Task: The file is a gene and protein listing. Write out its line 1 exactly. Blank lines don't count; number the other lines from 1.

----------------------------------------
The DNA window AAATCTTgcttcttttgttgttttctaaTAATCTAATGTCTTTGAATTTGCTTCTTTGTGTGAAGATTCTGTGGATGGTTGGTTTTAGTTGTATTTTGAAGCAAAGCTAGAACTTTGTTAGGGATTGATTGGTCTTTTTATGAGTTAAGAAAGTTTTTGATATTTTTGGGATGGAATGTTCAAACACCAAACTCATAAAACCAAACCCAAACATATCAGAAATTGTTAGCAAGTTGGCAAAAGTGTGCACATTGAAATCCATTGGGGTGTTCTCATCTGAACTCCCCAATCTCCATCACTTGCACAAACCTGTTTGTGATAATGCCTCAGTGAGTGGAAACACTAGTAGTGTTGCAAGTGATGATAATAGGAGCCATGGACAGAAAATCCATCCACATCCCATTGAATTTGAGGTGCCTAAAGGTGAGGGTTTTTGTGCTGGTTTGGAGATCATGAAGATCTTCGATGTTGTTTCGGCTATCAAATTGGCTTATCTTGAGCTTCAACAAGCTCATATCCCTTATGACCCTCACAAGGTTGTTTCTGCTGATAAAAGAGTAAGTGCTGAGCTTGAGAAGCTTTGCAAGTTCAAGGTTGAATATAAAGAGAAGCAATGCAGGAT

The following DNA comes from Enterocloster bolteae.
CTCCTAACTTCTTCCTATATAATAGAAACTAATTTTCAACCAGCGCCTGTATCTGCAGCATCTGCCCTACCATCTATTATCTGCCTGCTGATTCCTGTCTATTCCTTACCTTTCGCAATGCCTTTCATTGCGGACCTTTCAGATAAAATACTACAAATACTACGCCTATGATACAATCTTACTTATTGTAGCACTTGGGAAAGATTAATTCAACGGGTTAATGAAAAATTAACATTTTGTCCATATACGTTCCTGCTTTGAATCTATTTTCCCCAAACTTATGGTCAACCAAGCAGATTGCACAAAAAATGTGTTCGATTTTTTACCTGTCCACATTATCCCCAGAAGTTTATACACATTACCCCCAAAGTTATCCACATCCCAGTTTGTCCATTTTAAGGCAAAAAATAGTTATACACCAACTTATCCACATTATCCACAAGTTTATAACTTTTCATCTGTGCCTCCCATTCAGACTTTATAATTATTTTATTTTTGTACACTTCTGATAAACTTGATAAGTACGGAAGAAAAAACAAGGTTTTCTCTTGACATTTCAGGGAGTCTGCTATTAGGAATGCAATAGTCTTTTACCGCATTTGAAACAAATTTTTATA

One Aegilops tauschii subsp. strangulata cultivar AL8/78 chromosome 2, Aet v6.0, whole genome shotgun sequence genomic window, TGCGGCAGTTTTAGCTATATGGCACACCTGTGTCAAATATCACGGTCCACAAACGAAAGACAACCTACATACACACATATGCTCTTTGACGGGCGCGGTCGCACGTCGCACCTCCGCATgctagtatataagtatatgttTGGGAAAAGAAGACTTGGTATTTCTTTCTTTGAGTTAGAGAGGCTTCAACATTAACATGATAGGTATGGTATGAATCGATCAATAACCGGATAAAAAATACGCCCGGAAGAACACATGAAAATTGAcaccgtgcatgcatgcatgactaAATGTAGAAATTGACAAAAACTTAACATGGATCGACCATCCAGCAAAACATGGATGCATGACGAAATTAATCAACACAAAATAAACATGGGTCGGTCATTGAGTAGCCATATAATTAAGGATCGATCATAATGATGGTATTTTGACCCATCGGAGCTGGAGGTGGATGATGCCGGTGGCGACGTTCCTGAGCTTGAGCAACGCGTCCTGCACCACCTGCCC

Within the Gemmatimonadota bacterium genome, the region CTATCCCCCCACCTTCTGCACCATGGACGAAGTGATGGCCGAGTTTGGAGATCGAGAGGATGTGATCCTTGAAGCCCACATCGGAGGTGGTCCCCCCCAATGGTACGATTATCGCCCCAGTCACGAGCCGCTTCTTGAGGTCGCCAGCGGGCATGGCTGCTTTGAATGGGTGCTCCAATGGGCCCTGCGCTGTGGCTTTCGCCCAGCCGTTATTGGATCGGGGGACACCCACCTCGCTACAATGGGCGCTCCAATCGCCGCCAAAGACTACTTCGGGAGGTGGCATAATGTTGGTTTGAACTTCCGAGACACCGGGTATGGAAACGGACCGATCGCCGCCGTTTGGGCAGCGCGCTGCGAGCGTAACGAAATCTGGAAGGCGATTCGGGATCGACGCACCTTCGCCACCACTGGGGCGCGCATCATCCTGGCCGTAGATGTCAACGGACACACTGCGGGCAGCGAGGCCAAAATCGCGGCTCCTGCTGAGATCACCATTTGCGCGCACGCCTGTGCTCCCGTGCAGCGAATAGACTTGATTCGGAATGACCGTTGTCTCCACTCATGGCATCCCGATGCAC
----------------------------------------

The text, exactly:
The DNA window AAATCTTgcttcttttgttgttttctaaTAATCTAATGTCTTTGAATTTGCTTCTTTGTGTGAAGATTCTGTGGATGGTTGGTTTTAGTTGTATTTTGAAGCAAAGCTAGAACTTTGTTAGGGATTGATTGGTCTTTTTATGAGTTAAGAAAGTTTTTGATATTTTTGGGATGGAATGTTCAAACACCAAACTCATAAAACCAAACCCAAACATATCAGAAATTGTTAGCAAGTTGGCAAAAGTGTGCACATTGAAATCCATTGGGGTGTTCTCATCTGAACTCCCCAATCTCCATCACTTGCACAAACCTGTTTGTGATAATGCCTCAGTGAGTGGAAACACTAGTAGTGTTGCAAGTGATGATAATAGGAGCCATGGACAGAAAATCCATCCACATCCCATTGAATTTGAGGTGCCTAAAGGTGAGGGTTTTTGTGCTGGTTTGGAGATCATGAAGATCTTCGATGTTGTTTCGGCTATCAAATTGGCTTATCTTGAGCTTCAACAAGCTCATATCCCTTATGACCCTCACAAGGTTGTTTCTGCTGATAAAAGAGTAAGTGCTGAGCTTGAGAAGCTTTGCAAGTTCAAGGTTGAATATAAAGAGAAGCAATGCAGGAT